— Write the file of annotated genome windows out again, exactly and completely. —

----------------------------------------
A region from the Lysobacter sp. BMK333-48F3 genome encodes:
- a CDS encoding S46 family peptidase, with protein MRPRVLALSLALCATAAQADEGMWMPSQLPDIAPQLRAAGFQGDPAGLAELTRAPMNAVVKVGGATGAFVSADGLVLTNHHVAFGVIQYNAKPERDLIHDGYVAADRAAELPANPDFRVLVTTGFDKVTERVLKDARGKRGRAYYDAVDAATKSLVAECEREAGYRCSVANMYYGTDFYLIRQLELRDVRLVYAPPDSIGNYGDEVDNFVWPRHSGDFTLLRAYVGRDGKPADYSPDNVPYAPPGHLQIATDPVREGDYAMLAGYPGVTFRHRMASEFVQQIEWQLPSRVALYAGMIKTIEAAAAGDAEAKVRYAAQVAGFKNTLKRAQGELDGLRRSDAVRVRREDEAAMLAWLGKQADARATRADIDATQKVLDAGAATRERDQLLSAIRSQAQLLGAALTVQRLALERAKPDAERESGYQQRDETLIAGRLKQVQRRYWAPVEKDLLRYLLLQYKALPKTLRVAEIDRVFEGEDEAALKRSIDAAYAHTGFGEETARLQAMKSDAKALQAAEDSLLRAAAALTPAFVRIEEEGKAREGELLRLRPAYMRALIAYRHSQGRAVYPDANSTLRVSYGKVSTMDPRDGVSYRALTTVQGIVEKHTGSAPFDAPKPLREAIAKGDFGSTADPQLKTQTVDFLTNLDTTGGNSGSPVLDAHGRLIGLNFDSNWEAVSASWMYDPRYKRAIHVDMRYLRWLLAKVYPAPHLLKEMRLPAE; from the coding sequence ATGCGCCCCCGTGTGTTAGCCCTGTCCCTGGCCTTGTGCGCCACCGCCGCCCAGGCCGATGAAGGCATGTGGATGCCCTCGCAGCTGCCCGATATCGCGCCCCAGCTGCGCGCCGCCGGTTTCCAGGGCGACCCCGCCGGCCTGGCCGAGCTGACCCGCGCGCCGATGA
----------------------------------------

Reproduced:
A region from the Lysobacter sp. BMK333-48F3 genome encodes:
- a CDS encoding S46 family peptidase, with protein MRPRVLALSLALCATAAQADEGMWMPSQLPDIAPQLRAAGFQGDPAGLAELTRAPMNAVVKVGGATGAFVSADGLVLTNHHVAFGVIQYNAKPERDLIHDGYVAADRAAELPANPDFRVLVTTGFDKVTERVLKDARGKRGRAYYDAVDAATKSLVAECEREAGYRCSVANMYYGTDFYLIRQLELRDVRLVYAPPDSIGNYGDEVDNFVWPRHSGDFTLLRAYVGRDGKPADYSPDNVPYAPPGHLQIATDPVREGDYAMLAGYPGVTFRHRMASEFVQQIEWQLPSRVALYAGMIKTIEAAAAGDAEAKVRYAAQVAGFKNTLKRAQGELDGLRRSDAVRVRREDEAAMLAWLGKQADARATRADIDATQKVLDAGAATRERDQLLSAIRSQAQLLGAALTVQRLALERAKPDAERESGYQQRDETLIAGRLKQVQRRYWAPVEKDLLRYLLLQYKALPKTLRVAEIDRVFEGEDEAALKRSIDAAYAHTGFGEETARLQAMKSDAKALQAAEDSLLRAAAALTPAFVRIEEEGKAREGELLRLRPAYMRALIAYRHSQGRAVYPDANSTLRVSYGKVSTMDPRDGVSYRALTTVQGIVEKHTGSAPFDAPKPLREAIAKGDFGSTADPQLKTQTVDFLTNLDTTGGNSGSPVLDAHGRLIGLNFDSNWEAVSASWMYDPRYKRAIHVDMRYLRWLLAKVYPAPHLLKEMRLPAE; from the coding sequence ATGCGCCCCCGTGTGTTAGCCCTGTCCCTGGCCTTGTGCGCCACCGCCGCCCAGGCCGATGAAGGCATGTGGATGCCCTCGCAGCTGCCCGATATCGCGCCCCAGCTGCGCGCCGCCGGTTTCCAGGGCGACCCCGCCGGCCTGGCCGAGCTGACCCGCGCGCCGATGA